Although Utah residents are adamant about maintaining local control, they also want their region to be successful. Matheson says that EU has conducted value studies showing that people’s shared values outweigh their disagreements; a shared knowledge base, created through strong, unbiased data, enables people to reach a surprising level of consensus. This agreement has resulted in strong grassroots support for the plan — which is imperative, because participation is entirely voluntary — and elected officials from the communities in the planning area have taken notice. Most of the area’s 97 communities have already enacted changes to zoning and other regulations in response to the regional vision. The public’s support is manifested in different venues. In town meetings, citizens now commonly ask how policies under discussion will align with Wasatch Choice. People have also expressed their support in the voting booth. A referendum to raise tax money for transit, held in 1997 before EU was founded, was soundly defeated; in 2006, voters passed the same referendum by a margin of 2 to 1.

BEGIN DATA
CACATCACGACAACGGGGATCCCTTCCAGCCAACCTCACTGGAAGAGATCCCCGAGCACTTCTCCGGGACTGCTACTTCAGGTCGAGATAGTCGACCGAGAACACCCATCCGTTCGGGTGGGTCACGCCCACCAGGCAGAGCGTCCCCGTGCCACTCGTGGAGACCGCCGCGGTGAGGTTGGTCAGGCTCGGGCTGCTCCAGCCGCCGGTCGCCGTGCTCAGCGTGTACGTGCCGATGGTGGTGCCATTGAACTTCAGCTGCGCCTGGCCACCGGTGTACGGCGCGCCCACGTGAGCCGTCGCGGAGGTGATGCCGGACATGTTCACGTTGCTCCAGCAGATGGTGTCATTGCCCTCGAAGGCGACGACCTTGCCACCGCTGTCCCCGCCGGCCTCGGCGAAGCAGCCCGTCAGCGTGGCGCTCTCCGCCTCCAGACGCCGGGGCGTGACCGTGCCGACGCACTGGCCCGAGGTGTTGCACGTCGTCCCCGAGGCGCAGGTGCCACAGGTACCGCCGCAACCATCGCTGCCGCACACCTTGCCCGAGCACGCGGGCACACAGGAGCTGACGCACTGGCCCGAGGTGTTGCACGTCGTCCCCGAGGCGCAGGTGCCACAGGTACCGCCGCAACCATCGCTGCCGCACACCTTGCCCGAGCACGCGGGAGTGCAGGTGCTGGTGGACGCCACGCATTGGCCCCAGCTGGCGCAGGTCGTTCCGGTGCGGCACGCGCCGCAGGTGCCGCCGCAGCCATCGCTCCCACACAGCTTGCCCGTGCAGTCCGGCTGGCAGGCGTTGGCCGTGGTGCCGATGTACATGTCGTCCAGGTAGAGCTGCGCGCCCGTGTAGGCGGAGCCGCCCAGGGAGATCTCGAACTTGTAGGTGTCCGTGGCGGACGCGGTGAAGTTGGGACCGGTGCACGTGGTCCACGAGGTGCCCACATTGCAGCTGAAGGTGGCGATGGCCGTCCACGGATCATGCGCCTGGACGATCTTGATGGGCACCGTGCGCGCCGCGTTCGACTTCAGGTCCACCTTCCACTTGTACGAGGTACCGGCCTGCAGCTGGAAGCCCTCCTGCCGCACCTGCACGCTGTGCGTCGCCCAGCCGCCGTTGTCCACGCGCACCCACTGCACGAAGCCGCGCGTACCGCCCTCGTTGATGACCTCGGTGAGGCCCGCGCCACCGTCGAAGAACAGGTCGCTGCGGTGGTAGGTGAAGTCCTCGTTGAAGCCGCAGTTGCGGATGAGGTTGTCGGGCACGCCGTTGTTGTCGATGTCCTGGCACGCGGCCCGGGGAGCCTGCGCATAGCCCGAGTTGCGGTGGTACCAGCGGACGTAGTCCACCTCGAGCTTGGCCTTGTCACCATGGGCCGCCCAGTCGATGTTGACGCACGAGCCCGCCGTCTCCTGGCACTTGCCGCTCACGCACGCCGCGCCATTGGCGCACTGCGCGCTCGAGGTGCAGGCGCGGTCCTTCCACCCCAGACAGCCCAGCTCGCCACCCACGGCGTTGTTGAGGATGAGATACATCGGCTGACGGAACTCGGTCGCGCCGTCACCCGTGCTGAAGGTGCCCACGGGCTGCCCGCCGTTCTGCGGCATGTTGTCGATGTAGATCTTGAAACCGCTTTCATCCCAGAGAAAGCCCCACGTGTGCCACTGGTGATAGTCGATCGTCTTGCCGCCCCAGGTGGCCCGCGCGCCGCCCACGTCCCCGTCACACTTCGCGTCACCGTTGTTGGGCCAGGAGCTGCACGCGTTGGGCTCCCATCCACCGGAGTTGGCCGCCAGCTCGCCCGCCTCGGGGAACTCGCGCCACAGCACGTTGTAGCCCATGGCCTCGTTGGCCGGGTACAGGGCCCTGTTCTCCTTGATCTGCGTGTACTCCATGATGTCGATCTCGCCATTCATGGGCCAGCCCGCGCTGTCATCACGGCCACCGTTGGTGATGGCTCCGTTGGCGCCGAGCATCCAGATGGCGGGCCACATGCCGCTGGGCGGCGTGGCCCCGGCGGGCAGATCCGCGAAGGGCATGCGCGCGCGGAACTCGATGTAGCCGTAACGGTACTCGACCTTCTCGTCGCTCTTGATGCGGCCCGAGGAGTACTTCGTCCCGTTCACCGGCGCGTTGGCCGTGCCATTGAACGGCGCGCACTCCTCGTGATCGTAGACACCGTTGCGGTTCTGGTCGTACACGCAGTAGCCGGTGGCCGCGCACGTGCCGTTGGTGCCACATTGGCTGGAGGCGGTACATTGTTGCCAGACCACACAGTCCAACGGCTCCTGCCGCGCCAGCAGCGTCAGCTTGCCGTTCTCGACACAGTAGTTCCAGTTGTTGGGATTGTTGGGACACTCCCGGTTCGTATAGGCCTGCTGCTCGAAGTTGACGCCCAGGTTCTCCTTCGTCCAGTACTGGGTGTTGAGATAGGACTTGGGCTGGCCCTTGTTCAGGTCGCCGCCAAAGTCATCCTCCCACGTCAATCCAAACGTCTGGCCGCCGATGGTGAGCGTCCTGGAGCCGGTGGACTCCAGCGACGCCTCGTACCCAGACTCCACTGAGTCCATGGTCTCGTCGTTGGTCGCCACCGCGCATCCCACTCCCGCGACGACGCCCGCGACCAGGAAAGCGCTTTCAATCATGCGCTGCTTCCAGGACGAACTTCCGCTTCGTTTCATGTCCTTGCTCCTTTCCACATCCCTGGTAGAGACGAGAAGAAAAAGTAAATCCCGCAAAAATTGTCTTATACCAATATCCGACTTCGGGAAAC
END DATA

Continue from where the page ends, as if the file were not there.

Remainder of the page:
The kickoff event for Wasatch Choice for 2040, June 2011.
The kickoff event for Wasatch Choice for 2040, June 2011. Envision Utah